|This week sees the UK release of my third novel, Send me safely back again. The formal release date is tomorrow, but by the look of things amazon.co.uk are already shipping copies out, and on Friday I'll be signing some copies for Goldsboro Books and Hatchards in London for those who like to have my scrawl in the front. I have added a new page to the website about the new story third novel which tells you more about the story. There are also some additions to the page listing some of the sources I have used for the story. |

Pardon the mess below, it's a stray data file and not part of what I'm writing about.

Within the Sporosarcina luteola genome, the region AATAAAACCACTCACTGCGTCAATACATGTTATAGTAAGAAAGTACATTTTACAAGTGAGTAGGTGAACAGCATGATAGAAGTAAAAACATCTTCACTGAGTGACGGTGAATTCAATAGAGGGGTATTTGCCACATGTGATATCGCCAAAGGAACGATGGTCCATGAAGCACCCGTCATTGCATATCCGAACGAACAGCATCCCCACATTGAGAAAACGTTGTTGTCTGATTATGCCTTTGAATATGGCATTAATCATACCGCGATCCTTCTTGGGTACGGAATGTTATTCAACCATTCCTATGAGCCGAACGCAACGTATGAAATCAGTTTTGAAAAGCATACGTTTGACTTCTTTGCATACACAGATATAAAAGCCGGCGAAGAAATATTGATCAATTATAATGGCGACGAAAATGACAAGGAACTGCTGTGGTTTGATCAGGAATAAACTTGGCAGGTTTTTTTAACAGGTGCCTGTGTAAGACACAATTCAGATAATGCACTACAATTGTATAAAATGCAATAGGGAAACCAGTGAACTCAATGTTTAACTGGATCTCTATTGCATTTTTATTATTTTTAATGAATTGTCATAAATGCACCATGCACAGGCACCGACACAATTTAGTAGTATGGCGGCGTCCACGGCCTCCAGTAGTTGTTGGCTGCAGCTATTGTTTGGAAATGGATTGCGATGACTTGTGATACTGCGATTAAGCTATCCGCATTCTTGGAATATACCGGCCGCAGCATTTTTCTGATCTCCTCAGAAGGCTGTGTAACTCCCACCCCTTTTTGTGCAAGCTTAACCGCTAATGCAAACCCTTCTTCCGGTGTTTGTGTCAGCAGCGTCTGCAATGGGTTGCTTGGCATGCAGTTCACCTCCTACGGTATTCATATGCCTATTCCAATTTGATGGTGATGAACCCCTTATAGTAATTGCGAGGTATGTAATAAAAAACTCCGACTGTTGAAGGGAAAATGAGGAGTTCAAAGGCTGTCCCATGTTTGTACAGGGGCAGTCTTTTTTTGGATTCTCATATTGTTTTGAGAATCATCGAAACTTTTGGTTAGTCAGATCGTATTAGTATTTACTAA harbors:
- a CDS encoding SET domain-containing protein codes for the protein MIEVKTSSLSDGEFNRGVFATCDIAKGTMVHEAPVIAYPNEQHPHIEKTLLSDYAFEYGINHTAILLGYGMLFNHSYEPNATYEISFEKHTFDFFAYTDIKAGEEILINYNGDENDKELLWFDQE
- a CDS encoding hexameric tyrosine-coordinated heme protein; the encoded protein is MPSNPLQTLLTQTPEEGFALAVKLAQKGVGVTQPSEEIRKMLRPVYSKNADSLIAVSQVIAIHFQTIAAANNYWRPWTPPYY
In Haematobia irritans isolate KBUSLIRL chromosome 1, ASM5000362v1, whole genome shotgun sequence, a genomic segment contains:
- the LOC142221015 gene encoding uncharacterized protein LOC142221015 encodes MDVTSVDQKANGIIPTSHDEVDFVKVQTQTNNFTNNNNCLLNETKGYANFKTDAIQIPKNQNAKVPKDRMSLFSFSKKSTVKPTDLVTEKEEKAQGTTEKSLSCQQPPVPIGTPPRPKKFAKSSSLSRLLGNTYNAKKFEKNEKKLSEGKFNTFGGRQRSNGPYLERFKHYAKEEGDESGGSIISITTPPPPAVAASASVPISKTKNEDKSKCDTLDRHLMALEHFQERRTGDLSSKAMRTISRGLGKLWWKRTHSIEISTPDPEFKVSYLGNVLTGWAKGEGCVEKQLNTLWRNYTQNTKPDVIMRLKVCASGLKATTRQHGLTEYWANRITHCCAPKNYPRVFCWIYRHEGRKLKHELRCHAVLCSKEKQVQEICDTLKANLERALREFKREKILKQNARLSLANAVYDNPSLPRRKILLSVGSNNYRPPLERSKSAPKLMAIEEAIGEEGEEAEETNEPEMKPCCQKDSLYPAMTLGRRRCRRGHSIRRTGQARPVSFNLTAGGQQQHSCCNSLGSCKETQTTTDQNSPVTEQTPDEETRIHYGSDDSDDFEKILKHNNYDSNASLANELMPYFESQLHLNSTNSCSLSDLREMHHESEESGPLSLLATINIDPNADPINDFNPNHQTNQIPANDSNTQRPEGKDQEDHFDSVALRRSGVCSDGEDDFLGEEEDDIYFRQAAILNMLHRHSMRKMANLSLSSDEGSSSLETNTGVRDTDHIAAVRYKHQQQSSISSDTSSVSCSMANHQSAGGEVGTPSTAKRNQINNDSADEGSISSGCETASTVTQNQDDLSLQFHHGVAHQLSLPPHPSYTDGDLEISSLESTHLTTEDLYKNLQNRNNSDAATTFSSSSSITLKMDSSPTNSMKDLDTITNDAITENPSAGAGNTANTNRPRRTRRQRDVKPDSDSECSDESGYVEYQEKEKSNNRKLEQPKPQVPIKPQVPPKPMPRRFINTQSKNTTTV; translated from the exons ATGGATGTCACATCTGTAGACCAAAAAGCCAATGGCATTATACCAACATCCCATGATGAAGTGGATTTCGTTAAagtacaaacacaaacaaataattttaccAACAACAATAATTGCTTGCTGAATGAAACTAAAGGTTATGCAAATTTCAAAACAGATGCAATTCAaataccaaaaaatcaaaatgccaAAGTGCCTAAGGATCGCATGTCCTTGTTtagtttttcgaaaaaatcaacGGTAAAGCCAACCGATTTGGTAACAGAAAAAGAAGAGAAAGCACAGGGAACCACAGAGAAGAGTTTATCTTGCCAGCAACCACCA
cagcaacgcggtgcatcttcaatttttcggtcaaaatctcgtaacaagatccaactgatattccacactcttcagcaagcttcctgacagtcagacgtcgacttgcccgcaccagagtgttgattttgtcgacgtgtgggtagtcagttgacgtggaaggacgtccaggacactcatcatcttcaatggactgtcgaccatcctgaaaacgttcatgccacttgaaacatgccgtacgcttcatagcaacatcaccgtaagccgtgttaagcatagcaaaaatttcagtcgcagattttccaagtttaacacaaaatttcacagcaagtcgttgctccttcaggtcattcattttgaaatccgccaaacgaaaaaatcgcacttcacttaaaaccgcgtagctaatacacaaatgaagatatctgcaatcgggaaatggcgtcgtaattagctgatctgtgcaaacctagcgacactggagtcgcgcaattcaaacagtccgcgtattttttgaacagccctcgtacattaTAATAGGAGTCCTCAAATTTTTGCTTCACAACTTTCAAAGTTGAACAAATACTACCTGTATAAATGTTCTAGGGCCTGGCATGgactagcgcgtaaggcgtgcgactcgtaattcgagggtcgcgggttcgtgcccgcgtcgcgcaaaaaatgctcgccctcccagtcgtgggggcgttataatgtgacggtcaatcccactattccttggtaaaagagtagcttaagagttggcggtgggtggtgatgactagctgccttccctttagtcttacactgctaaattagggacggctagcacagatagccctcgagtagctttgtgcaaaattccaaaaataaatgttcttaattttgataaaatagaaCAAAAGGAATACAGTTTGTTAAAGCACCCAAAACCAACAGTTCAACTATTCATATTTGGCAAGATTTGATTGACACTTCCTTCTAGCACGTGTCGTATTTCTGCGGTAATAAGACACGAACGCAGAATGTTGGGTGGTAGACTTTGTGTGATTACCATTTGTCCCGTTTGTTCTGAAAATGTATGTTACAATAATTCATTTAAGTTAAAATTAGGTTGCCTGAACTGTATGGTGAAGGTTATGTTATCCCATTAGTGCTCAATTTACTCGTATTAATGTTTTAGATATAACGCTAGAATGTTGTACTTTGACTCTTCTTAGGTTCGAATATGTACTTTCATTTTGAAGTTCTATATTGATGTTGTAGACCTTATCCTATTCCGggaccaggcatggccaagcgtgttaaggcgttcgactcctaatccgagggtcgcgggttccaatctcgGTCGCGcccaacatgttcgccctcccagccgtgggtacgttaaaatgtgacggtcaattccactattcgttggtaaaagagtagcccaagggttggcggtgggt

The subtitle of Carole Divall's new book Napoleonic Lives: Researching the British soldiers of the Napoleonic Wars tells you its main purpose. It is a detailed guide of how to find out information from all the different archives and museum collections written by someone who has spent a lot of time delving into these sources. I know a lot of people who are very keen to build up a detailed family trees and this is certainly the book for you. I would also heartily recommend it if you simply have an interest in the army of this period. Chapters cover different individuals from a range of regiments, including a man from the 69th who served on board ship as a marine, to cavalrymen and gunners. There is a also a chapter focusing on two army wives - Biddy Skiddy who is depicted so vividly in George Bell's Memoirs (& in a display in London's National Army Museum, showing her carrying her husband on her back when he was exhausted, and the lesser known Agnes Reston, a sergeant's wife who is described by Donaldson of the 94th in an episode I may one day incorporate into one of the novels.